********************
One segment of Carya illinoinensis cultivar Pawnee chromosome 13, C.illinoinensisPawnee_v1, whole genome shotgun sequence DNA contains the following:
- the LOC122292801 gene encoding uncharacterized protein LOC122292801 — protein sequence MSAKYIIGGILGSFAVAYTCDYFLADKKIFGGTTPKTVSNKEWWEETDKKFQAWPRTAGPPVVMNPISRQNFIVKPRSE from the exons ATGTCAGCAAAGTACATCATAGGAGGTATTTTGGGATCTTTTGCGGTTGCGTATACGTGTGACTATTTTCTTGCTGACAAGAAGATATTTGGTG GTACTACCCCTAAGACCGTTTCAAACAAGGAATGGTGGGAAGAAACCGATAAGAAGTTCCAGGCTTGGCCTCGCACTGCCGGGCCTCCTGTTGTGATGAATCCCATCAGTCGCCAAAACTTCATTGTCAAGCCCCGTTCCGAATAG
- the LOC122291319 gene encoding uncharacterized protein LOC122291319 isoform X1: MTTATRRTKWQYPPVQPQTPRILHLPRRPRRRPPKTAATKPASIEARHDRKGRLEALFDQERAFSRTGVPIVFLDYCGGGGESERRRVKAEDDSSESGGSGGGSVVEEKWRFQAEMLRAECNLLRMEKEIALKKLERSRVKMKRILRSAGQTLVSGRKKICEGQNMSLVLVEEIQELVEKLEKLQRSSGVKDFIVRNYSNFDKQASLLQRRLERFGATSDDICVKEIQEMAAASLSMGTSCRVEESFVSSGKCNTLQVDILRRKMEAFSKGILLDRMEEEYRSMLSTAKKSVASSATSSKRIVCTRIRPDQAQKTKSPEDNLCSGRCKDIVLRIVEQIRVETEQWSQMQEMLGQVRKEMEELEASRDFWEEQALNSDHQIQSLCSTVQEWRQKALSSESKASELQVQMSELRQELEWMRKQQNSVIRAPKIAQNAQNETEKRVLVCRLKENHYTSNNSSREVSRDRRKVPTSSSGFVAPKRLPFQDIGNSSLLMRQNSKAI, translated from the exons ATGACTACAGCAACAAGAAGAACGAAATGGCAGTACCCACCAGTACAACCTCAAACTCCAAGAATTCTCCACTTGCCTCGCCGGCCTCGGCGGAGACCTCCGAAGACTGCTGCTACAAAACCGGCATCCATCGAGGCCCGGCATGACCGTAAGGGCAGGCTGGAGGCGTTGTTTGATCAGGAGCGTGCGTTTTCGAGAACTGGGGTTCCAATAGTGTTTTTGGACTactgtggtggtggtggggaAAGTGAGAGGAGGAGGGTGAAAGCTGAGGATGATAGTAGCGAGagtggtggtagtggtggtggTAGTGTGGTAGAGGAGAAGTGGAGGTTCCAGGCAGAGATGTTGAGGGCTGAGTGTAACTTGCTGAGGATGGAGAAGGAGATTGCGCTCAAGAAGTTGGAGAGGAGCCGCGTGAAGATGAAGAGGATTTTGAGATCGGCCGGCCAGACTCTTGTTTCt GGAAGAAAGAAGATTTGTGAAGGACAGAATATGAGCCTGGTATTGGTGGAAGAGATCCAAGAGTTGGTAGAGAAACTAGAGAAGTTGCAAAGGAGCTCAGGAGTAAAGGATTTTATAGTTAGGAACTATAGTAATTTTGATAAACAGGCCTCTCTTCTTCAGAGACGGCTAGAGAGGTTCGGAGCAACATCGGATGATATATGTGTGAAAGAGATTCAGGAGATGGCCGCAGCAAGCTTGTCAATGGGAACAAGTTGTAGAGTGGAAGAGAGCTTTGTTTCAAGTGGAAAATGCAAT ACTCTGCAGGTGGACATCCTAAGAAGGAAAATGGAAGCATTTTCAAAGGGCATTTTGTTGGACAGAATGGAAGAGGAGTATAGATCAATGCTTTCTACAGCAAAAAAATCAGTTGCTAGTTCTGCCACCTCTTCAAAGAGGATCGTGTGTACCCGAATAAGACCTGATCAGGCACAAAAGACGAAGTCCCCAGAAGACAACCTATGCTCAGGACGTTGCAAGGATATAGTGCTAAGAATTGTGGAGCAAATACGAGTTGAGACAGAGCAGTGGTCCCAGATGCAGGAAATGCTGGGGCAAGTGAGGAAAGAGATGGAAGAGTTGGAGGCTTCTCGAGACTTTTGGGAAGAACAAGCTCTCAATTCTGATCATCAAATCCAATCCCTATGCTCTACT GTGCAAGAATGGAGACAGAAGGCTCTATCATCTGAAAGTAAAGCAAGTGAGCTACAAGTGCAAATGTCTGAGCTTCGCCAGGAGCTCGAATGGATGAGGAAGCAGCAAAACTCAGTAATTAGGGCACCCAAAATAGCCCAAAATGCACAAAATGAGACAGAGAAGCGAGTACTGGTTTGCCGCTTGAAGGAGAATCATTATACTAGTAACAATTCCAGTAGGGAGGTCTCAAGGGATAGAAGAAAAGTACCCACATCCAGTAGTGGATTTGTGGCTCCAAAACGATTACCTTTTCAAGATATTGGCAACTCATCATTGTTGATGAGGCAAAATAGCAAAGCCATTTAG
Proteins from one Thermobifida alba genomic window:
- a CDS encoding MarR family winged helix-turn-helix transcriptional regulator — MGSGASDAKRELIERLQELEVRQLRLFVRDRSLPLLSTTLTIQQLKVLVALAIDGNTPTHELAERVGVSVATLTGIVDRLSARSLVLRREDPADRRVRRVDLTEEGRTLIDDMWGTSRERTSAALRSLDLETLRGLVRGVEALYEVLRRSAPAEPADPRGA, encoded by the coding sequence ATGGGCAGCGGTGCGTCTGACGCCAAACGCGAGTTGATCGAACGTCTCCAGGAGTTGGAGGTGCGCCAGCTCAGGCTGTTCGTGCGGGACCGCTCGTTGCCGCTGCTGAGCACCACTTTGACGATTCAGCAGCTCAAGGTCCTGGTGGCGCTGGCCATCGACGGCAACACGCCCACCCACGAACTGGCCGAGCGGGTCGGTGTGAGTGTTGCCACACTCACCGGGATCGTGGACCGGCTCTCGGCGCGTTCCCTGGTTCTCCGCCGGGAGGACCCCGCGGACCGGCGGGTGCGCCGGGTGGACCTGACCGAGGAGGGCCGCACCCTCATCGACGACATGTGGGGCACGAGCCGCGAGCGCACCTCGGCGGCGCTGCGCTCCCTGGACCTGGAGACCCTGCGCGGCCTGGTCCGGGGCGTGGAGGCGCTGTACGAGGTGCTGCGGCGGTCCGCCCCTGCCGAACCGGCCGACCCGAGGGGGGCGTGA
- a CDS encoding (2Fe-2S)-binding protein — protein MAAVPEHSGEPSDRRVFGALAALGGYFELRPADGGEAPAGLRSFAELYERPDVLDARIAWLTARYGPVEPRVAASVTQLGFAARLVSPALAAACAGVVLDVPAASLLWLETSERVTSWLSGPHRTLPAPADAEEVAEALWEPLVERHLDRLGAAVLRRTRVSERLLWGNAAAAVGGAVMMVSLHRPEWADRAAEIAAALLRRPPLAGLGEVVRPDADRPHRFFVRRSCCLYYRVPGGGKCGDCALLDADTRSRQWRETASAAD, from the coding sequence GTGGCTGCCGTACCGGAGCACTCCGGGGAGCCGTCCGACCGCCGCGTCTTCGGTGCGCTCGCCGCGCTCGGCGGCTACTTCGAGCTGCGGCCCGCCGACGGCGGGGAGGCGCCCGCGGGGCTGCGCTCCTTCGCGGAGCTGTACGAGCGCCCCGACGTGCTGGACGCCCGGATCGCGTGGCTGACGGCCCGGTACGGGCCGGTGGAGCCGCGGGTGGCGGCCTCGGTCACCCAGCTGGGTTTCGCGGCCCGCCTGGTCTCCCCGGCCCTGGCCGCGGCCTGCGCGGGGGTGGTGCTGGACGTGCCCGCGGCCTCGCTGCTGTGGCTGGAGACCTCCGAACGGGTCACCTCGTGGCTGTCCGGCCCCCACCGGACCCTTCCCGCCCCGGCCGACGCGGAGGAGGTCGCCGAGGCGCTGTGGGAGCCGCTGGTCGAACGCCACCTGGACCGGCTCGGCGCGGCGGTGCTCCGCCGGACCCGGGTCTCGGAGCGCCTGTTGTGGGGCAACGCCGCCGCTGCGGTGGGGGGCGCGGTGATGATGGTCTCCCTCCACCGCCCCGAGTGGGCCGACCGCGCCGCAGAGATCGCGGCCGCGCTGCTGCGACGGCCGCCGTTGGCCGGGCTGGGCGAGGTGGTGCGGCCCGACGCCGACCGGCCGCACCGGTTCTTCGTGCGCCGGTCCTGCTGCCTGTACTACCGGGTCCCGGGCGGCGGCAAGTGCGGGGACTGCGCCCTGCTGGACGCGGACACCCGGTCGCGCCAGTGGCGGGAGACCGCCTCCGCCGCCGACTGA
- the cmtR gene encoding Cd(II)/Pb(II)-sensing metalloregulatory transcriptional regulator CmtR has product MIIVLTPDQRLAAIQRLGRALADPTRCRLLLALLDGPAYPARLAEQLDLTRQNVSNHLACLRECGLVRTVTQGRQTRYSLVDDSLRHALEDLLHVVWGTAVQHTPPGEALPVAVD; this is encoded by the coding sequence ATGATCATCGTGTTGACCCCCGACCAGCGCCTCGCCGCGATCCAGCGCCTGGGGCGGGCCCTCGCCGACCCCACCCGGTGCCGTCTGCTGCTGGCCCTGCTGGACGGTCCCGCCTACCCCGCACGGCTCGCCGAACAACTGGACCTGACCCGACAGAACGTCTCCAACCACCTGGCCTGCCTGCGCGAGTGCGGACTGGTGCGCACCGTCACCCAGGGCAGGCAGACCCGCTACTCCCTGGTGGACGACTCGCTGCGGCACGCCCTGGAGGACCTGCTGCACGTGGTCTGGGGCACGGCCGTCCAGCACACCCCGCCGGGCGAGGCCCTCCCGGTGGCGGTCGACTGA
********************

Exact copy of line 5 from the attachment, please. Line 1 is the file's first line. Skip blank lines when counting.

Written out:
- a CDS encoding MarR family winged helix-turn-helix transcriptional regulator — MGSGASDAKRELIERLQELEVRQLRLFVRDRSLPLLSTTLTIQQLKVLVALAIDGNTPTHELAERVGVSVATLTGIVDRLSARSLVLRREDPADRRVRRVDLTEEGRTLIDDMWGTSRERTSAALRSLDLETLRGLVRGVEALYEVLRRSAPAEPADPRGA, encoded by the coding sequence ATGGGCAGCGGTGCGTCTGACGCCAAACGCGAGTTGATCGAACGTCTCCAGGAGTTGGAGGTGCGCCAGCTCAGGCTGTTCGTGCGGGACCGCTCGTTGCCGCTGCTGAGCACCACTTTGACGATTCAGCAGCTCAAGGTCCTGGTGGCGCTGGCCATCGACGGCAACACGCCCACCCACGAACTGGCCGAGCGGGTCGGTGTGAGTGTTGCCACACTCACCGGGATCGTGGACCGGCTCTCGGCGCGTTCCCTGGTTCTCCGCCGGGAGGACCCCGCGGACCGGCGGGTGCGCCGGGTGGACCTGACCGAGGAGGGCCGCACCCTCATCGACGACATGTGGGGCACGAGCCGCGAGCGCACCTCGGCGGCGCTGCGCTCCCTGGACCTGGAGACCCTGCGCGGCCTGGTCCGGGGCGTGGAGGCGCTGTACGAGGTGCTGCGGCGGTCCGCCCCTGCCGAACCGGCCGACCCGAGGGGGGCGTGA